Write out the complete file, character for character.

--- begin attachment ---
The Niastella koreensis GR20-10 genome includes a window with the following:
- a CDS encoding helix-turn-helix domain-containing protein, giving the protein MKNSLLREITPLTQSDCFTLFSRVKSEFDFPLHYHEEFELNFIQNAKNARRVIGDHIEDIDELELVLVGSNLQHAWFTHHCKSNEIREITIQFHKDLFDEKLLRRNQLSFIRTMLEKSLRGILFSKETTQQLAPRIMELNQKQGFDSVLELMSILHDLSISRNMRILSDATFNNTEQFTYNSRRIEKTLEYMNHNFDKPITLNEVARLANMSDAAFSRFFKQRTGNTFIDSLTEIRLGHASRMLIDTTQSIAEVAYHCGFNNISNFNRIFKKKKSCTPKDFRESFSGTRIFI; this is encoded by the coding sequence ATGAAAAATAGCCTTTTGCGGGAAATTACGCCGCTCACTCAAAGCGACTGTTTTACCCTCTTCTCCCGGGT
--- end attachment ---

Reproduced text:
The Niastella koreensis GR20-10 genome includes a window with the following:
- a CDS encoding helix-turn-helix domain-containing protein, giving the protein MKNSLLREITPLTQSDCFTLFSRVKSEFDFPLHYHEEFELNFIQNAKNARRVIGDHIEDIDELELVLVGSNLQHAWFTHHCKSNEIREITIQFHKDLFDEKLLRRNQLSFIRTMLEKSLRGILFSKETTQQLAPRIMELNQKQGFDSVLELMSILHDLSISRNMRILSDATFNNTEQFTYNSRRIEKTLEYMNHNFDKPITLNEVARLANMSDAAFSRFFKQRTGNTFIDSLTEIRLGHASRMLIDTTQSIAEVAYHCGFNNISNFNRIFKKKKSCTPKDFRESFSGTRIFI; this is encoded by the coding sequence ATGAAAAATAGCCTTTTGCGGGAAATTACGCCGCTCACTCAAAGCGACTGTTTTACCCTCTTCTCCCGGGT